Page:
Mardi Gras marching group Krewe des Fleurs with founder Laura Dean-Shapiro center.
Mardi Gras marching group Krewe des Fleurs with founder Laura Dean-Shapiro center. (Photo by Doug MacCash / NOLA.com | The Times-Picayune)
It was an enchanting sight. On Thursday (Jan, 12) evening, eight young women clustered on a porch in the Holy Cross neighborhood, showing off their newly made costumes. Each woman's green outfit was topped by huge floppy flower petals lit with strands of tiny lights. As the ladies jostled, their petals shimmied like the paper flowers on old-fashioned Mardi Gras floats. Which is no surprise, since the flowers on floats is what inspired the costume design.
The eight women were part of the Krewe des Fleurs, a relatively new Mardi Gras marching group founded by Laura Dean-Shapiro. On Saturday (Jan. 14) the 29-member group plans to meet in Armstrong Park at 4-ish to pose for photos. A little later the bunch will cross Rampart Street and informally wander the French Quarter, debuting this year's design theme, the Iris.
Dean-Shapiro, a sociologist by profession, was a member of the renowned Pussyfooters Mardi Gras marching group for four years before branching off to form her own group.
A few years back, she said, she and a friend costumed as "Floral A Rangers," a pair of superhero florists. By 2015 the idea had blossomed (sorry, but the botanical puns are just irresistible) into a 13-member organization, which has since grown to more than twice that size. Each member makes her own flower costume, which changes year after year.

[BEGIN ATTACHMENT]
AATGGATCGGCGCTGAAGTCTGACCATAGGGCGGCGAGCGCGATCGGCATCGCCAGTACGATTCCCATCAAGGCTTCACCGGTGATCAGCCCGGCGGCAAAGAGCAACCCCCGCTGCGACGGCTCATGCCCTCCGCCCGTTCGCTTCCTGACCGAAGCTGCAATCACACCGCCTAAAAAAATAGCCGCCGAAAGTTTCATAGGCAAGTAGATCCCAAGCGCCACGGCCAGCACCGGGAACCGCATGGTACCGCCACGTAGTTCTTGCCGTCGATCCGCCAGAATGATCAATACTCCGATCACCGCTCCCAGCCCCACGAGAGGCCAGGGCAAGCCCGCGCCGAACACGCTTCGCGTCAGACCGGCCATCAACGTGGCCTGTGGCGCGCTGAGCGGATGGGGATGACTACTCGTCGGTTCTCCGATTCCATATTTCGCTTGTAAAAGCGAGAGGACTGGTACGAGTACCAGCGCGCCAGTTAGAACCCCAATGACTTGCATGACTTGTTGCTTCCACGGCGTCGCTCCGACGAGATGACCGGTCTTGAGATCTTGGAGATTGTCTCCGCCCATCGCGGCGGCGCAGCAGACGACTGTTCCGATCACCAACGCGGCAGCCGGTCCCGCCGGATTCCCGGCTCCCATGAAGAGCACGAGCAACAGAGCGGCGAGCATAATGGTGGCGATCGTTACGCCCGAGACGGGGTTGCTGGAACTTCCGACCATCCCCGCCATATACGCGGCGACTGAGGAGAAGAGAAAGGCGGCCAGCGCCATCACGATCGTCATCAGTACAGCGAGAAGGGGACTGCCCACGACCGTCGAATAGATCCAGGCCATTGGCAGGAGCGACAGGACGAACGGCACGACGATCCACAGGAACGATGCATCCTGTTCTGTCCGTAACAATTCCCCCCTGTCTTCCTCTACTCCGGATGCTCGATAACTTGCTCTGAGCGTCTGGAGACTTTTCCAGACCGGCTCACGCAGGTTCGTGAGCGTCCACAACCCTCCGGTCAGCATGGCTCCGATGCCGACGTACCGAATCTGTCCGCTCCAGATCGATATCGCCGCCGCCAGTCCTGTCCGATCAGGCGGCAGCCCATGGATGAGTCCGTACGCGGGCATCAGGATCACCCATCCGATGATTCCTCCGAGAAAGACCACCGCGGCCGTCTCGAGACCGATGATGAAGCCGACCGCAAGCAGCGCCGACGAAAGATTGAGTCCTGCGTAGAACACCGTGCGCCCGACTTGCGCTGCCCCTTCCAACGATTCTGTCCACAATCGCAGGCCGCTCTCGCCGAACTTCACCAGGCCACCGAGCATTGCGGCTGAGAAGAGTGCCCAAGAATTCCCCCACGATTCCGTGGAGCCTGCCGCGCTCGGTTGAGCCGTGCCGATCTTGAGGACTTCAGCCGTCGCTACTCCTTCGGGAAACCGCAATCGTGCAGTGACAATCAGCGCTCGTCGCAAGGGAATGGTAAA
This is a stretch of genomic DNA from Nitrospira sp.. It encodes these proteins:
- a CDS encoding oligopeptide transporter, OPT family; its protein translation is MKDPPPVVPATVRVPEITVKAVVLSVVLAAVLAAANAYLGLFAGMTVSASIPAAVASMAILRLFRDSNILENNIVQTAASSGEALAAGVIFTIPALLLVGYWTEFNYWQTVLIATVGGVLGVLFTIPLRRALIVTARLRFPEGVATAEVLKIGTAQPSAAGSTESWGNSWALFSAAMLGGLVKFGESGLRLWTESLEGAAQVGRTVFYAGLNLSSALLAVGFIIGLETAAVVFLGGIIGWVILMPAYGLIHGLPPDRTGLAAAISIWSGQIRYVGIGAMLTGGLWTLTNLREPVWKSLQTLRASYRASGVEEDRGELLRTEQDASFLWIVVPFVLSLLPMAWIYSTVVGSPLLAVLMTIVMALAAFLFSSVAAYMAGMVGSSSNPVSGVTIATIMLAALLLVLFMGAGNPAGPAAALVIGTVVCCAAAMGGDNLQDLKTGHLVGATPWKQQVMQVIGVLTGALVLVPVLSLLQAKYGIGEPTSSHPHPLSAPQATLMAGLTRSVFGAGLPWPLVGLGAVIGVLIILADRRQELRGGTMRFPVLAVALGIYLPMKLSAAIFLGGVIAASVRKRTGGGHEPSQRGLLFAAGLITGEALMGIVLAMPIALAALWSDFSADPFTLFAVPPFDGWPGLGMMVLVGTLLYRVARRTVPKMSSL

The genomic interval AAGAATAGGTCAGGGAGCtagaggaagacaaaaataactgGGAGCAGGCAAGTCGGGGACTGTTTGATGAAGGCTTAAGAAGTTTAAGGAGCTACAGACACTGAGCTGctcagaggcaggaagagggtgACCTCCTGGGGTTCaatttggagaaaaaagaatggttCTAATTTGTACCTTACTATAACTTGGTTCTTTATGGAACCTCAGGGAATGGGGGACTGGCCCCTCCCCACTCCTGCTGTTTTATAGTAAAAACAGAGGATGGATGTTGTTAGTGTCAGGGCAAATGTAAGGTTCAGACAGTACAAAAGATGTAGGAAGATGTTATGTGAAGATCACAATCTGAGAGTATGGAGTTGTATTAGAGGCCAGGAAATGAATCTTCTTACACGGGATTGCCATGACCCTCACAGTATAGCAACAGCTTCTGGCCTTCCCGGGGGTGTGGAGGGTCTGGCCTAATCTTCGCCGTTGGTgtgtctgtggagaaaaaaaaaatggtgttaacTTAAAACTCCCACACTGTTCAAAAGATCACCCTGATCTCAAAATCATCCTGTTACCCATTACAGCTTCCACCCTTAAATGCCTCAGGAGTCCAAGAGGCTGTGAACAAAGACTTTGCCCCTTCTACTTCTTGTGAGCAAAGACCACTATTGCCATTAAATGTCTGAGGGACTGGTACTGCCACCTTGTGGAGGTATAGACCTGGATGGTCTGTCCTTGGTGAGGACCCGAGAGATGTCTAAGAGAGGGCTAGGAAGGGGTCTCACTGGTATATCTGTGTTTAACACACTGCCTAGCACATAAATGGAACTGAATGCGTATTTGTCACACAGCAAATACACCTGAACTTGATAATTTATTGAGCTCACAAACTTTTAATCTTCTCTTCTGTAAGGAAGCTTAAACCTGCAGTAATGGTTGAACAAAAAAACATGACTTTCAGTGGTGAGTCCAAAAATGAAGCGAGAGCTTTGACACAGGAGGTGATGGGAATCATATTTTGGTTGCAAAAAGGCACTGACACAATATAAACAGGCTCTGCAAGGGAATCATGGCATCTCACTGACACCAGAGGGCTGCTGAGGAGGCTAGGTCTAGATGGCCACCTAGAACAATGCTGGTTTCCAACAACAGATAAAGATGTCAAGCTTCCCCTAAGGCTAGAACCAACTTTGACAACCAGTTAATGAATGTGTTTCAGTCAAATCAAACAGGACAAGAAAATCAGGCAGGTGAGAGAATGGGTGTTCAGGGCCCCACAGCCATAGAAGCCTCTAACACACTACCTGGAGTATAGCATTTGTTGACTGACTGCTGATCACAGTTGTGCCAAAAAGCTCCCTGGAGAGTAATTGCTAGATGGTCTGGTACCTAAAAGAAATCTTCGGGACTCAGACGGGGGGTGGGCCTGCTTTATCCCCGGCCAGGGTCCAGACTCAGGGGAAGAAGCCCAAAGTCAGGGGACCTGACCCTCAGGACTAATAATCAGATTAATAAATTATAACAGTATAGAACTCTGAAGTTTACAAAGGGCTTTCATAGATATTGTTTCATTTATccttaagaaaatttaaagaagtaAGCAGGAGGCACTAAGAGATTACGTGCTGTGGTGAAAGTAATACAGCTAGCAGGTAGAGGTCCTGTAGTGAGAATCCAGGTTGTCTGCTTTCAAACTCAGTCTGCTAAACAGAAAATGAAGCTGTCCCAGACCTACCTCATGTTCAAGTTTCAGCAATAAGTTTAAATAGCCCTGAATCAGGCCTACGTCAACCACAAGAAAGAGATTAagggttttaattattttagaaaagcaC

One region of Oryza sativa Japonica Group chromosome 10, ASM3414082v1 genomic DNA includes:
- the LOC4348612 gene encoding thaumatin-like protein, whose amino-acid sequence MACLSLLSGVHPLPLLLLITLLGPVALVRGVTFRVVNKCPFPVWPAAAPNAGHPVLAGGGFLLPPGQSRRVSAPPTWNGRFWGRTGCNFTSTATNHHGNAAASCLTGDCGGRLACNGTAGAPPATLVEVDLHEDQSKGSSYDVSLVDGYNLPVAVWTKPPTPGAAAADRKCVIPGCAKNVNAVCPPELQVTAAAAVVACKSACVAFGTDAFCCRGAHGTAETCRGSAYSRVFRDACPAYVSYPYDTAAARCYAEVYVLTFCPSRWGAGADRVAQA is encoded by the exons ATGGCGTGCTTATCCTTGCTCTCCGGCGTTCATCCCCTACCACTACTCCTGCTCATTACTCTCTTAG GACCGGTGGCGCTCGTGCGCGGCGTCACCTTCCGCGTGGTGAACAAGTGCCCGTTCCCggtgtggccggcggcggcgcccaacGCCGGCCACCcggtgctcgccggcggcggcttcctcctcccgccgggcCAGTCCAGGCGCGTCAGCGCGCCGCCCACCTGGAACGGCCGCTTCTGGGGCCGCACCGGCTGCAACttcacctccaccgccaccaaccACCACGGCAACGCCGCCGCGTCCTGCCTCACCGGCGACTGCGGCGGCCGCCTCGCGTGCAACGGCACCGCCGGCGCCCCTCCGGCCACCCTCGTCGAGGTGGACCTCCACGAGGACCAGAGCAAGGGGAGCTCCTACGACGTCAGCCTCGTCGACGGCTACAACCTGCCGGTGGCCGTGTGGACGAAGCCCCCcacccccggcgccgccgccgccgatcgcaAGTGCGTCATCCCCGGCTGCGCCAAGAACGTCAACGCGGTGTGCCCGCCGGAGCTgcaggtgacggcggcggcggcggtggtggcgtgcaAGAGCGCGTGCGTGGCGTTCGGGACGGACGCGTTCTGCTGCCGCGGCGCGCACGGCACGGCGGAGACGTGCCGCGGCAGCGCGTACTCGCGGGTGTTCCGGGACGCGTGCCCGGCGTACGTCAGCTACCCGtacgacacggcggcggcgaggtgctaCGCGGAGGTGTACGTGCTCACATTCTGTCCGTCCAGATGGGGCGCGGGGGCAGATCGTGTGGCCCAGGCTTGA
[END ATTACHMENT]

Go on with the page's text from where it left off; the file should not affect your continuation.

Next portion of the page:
Dean-Shapiro said the all-female group is accompanied on marches by male overall-wearing "guardeners" who "keep them hydrated," (and presumably look out for pests). Their costumes only permit rudimentary dances, like the twist, she said, so they are mostly a spectacle, "like a real Louisiana landscape coming to life," she said. The Fleurs distribute throws that are hand-made from recycled materials.
Marching groups, especially female marching groups, seem to have mushroomed in popularity in the years since Hurricane Katrina. Dean-Shapiro said she's interested in "how culture evolves and changes." Carnival, she said, was "such a great mechanism for bringing the city together" during the recovery and beyond.
"Everyone has a place," she said, of do-it-yourself Mardi Gras costuming. "It's a real culture of acceptance. There are no mistakes, just new things to try."
Look for the Krewe des Fleurs in the Cleopatra parade on the Uptown route at 6:30 p.m. on Feb. 17; the Iris parade on the Uptown route at 11 a.m. on Feb. 25; and possibly other parades.